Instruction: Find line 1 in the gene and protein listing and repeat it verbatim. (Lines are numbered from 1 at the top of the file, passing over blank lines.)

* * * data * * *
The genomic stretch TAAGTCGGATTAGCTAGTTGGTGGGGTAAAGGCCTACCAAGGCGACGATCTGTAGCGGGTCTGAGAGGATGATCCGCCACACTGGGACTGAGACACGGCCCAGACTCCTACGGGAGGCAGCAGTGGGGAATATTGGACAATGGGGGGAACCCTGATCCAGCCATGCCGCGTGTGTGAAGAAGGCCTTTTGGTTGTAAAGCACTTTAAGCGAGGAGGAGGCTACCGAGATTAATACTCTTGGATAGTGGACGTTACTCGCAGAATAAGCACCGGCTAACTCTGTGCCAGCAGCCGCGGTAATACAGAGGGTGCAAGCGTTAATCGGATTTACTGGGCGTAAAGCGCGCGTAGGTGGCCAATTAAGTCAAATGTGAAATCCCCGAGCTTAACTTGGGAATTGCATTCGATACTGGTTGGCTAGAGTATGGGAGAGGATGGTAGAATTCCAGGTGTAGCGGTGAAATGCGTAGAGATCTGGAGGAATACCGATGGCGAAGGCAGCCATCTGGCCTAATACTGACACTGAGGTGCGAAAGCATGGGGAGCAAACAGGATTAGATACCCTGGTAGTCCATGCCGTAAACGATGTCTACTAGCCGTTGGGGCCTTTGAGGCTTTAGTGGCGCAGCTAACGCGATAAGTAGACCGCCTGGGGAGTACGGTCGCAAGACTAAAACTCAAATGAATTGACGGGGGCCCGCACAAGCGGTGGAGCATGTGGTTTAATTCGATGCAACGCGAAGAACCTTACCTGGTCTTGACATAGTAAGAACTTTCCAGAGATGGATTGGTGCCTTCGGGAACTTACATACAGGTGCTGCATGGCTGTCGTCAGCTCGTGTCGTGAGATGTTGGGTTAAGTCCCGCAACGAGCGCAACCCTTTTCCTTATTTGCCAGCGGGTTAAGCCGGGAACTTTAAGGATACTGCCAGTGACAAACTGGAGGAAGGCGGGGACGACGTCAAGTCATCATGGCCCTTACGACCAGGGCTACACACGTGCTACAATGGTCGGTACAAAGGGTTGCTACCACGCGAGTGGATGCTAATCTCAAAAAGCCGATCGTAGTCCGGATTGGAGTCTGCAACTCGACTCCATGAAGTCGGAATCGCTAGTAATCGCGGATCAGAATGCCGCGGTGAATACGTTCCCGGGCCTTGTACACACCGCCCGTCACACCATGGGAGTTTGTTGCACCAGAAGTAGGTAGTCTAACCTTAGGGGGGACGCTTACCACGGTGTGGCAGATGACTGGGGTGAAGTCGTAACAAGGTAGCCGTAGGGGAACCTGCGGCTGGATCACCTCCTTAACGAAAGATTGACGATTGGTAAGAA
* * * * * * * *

The genomic stretch TAAGTCGGATTAGCTAGTTGGTGGGGTAAAGGCCTACCAAGGCGACGATCTGTAGCGGGTCTGAGAGGATGATCCGCCACACTGGGACTGAGACACGGCCCAGACTCCTACGGGAGGCAGCAGTGGGGAATATTGGACAATGGGGGGAACCCTGATCCAGCCATGCCGCGTGTGTGAAGAAGGCCTTTTGGTTGTAAAGCACTTTAAGCGAGGAGGAGGCTACCGAGATTAATACTCTTGGATAGTGGACGTTACTCGCAGAATAAGCACCGGCTAACTCTGTGCCAGCAGCCGCGGTAATACAGAGGGTGCAAGCGTTAATCGGATTTACTGGGCGTAAAGCGCGCGTAGGTGGCCAATTAAGTCAAATGTGAAATCCCCGAGCTTAACTTGGGAATTGCATTCGATACTGGTTGGCTAGAGTATGGGAGAGGATGGTAGAATTCCAGGTGTAGCGGTGAAATGCGTAGAGATCTGGAGGAATACCGATGGCGAAGGCAGCCATCTGGCCTAATACTGACACTGAGGTGCGAAAGCATGGGGAGCAAACAGGATTAGATACCCTGGTAGTCCATGCCGTAAACGATGTCTACTAGCCGTTGGGGCCTTTGAGGCTTTAGTGGCGCAGCTAACGCGATAAGTAGACCGCCTGGGGAGTACGGTCGCAAGACTAAAACTCAAATGAATTGACGGGGGCCCGCACAAGCGGTGGAGCATGTGGTTTAATTCGATGCAACGCGAAGAACCTTACCTGGTCTTGACATAGTAAGAACTTTCCAGAGATGGATTGGTGCCTTCGGGAACTTACATACAGGTGCTGCATGGCTGTCGTCAGCTCGTGTCGTGAGATGTTGGGTTAAGTCCCGCAACGAGCGCAACCCTTTTCCTTATTTGCCAGCGGGTTAAGCCGGGAACTTTAAGGATACTGCCAGTGACAAACTGGAGGAAGGCGGGGACGACGTCAAGTCATCATGGCCCTTACGACCAGGGCTACACACGTGCTACAATGGTCGGTACAAAGGGTTGCTACCACGCGAGTGGATGCTAATCTCAAAAAGCCGATCGTAGTCCGGATTGGAGTCTGCAACTCGACTCCATGAAGTCGGAATCGCTAGTAATCGCGGATCAGAATGCCGCGGTGAATACGTTCCCGGGCCTTGTACACACCGCCCGTCACACCATGGGAGTTTGTTGCACCAGAAGTAGGTAGTCTAACCTTAGGGGGGACGCTTACCACGGTGTGGCAGATGACTGGGGTGAAGTCGTAACAAGGTAGCCGTAGGGGAACCTGCGGCTGGATCACCTCCTTAACGAAAGATTGACGATTGGTAAGAA